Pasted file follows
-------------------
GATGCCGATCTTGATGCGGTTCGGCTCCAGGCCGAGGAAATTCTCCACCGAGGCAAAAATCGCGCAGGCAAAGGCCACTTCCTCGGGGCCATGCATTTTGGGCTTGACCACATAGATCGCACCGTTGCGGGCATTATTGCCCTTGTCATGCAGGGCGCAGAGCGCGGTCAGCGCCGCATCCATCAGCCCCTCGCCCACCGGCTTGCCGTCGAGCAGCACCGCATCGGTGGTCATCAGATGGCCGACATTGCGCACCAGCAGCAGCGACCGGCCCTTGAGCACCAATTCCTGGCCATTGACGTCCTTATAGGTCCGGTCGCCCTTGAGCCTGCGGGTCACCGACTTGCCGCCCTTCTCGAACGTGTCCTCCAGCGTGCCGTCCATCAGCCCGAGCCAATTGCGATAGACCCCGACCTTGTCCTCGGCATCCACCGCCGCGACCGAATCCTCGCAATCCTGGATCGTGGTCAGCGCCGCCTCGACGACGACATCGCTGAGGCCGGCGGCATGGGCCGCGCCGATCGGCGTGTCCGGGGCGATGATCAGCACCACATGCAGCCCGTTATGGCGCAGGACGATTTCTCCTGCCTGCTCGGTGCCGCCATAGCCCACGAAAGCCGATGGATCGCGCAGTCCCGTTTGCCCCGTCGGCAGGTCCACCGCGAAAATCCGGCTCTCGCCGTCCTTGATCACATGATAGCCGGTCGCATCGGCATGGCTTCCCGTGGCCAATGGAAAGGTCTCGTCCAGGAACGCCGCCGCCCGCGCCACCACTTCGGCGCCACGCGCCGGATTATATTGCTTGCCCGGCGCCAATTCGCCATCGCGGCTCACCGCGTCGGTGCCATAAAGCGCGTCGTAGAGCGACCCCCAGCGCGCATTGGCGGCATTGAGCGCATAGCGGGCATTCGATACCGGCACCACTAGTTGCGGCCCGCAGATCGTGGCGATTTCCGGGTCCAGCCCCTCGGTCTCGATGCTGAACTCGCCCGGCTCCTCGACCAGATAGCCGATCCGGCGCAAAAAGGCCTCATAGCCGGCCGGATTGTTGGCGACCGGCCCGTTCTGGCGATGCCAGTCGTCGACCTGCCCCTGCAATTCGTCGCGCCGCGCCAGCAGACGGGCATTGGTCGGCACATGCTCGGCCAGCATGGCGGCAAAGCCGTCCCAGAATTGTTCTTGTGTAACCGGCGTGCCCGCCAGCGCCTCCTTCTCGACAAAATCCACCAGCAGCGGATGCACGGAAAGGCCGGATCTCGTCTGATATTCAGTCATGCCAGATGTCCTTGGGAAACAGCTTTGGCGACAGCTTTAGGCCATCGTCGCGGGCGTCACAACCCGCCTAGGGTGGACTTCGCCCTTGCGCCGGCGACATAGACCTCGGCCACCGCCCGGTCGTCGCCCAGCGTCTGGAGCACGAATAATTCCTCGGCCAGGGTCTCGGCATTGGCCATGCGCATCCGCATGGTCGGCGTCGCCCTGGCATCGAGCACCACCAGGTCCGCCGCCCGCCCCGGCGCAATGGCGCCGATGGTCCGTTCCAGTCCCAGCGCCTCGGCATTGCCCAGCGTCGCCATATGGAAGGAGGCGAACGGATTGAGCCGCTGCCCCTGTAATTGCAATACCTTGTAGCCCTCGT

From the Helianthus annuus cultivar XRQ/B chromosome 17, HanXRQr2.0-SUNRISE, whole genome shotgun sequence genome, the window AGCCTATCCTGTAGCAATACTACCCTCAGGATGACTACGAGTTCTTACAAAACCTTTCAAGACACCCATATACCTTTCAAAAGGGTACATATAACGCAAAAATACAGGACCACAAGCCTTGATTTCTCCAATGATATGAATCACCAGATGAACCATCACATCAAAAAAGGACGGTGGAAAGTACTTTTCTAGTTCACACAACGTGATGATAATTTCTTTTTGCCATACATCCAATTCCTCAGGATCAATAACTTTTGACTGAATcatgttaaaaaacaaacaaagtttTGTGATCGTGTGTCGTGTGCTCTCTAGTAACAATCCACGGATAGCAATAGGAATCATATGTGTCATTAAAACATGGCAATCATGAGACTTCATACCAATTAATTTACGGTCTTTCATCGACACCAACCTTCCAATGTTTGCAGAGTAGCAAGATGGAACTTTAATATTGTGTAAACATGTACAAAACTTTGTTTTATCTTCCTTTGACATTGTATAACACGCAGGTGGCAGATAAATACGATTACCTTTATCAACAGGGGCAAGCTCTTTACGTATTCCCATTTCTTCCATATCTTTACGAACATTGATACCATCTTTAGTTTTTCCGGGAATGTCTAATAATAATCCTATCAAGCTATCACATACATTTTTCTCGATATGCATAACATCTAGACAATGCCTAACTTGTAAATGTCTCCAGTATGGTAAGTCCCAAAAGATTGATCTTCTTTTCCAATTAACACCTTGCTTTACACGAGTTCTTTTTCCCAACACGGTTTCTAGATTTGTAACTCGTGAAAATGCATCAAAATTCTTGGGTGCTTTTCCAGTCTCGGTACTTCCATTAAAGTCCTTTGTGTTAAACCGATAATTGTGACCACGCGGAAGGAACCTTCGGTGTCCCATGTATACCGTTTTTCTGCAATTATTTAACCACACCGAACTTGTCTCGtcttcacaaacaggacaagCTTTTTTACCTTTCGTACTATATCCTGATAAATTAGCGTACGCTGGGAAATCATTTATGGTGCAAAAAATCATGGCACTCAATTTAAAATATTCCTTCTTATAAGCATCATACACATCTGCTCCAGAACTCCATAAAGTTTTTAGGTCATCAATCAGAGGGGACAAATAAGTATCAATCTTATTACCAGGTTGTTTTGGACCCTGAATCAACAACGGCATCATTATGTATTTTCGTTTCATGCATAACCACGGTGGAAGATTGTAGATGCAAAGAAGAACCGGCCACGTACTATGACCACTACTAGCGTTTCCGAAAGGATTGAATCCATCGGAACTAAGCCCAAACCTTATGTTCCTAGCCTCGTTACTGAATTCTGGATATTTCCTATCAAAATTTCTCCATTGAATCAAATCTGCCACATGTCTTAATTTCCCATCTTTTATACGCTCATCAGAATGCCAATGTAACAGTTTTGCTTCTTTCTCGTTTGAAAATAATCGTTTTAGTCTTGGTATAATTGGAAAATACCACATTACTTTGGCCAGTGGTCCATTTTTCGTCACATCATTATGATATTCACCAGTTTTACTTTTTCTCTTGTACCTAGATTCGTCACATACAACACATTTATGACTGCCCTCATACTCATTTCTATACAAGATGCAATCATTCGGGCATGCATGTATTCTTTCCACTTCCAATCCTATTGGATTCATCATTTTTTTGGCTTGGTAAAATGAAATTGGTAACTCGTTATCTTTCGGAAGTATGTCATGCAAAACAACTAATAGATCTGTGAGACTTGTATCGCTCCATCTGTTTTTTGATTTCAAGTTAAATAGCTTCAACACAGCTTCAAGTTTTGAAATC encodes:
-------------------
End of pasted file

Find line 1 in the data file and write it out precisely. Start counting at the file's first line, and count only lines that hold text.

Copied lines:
GATGCCGATCTTGATGCGGTTCGGCTCCAGGCCGAGGAAATTCTCCACCGAGGCAAAAATCGCGCAGGCAAAGGCCACTTCCTCGGGGCCATGCATTTTGGGCTTGACCACATAGATCGCACCGTTGCGGGCATTATTGCCCTTGTCATGCAGGGCGCAGAGCGCGGTCAGCGCCGCATCCATCAGCCCCTCGCCCACCGGCTTGCCGTCGAGCAGCACCGCATCGGTGGTCATCAGATGGCCGACATTGCGCACCAGCAGCAGCGACCGGCCCTTGAGCACCAATTCCTGGCCATTGACGTCCTTATAGGTCCGGTCGCCCTTGAGCCTGCGGGTCACCGACTTGCCGCCCTTCTCGAACGTGTCCTCCAGCGTGCCGTCCATCAGCCCGAGCCAATTGCGATAGACCCCGACCTTGTCCTCGGCATCCACCGCCGCGACCGAATCCTCGCAATCCTGGATCGTGGTCAGCGCCGCCTCGACGACGACATCGCTGAGGCCGGCGGCATGGGCCGCGCCGATCGGCGTGTCCGGGGCGATGATCAGCACCACATGCAGCCCGTTATGGCGCAGGACGATTTCTCCTGCCTGCTCGGTGCCGCCATAGCCCACGAAAGCCGATGGATCGCGCAGTCCCGTTTGCCCCGTCGGCAGGTCCACCGCGAAAATCCGGCTCTCGCCGTCCTTGATCACATGATAGCCGGTCGCATCGGCATGGCTTCCCGTGGCCAATGGAAAGGTCTCGTCCAGGAACGCCGCCGCCCGCGCCACCACTTCGGCGCCACGCGCCGGATTATATTGCTTGCCCGGCGCCAATTCGCCATCGCGGCTCACCGCGTCGGTGCCATAAAGCGCGTCGTAGAGCGACCCCCAGCGCGCATTGGCGGCATTGAGCGCATAGCGGGCATTCGATACCGGCACCACTAGTTGCGGCCCGCAGATCGTGGCGATTTCCGGGTCCAGCCCCTCGGTCTCGATGCTGAACTCGCCCGGCTCCTCGACCAGATAGCCGATCCGGCGCAAAAAGGCCTCATAGCCGGCCGGATTGTTGGCGACCGGCCCGTTCTGGCGATGCCAGTCGTCGACCTGCCCCTGCAATTCGTCGCGCCGCGCCAGCAGACGGGCATTGGTCGGCACATGCTCGGCCAGCATGGCGGCAAAGCCGTCCCAGAATTGTTCTTGTGTAACCGGCGTGCCCGCCAGCGCCTCCTTCTCGACAAAATCCACCAGCAGCGGATGCACGGAAAGGCCGGATCTCGTCTGATATTCAGTCATGCCAGATGTCCTTGGGAAACAGCTTTGGCGACAGCTTTAGGCCATCGTCGCGGGCGTCACAACCCGCCTAGGGTGGACTTCGCCCTTGCGCCGGCGACATAGACCTCGGCCACCGCCCGGTCGTCGCCCAGCGTCTGGAGCACGAATAATTCCTCGGCCAGGGTCTCGGCATTGGCCATGCGCATCCGCATGGTCGGCGTCGCCCTGGCATCGAGCACCACCAGGTCCGCCGCCCGCCCCGGCGCAATGGCGCCGATGGTCCGTTCCAGTCCCAGCGCCTCGGCATTGCCCAGCGTCGCCATATGGAAGGAGGCGAACGGATTGAGCCGCTGCCCCTGTAATTGCAATACCTTGTAGCCCTCGT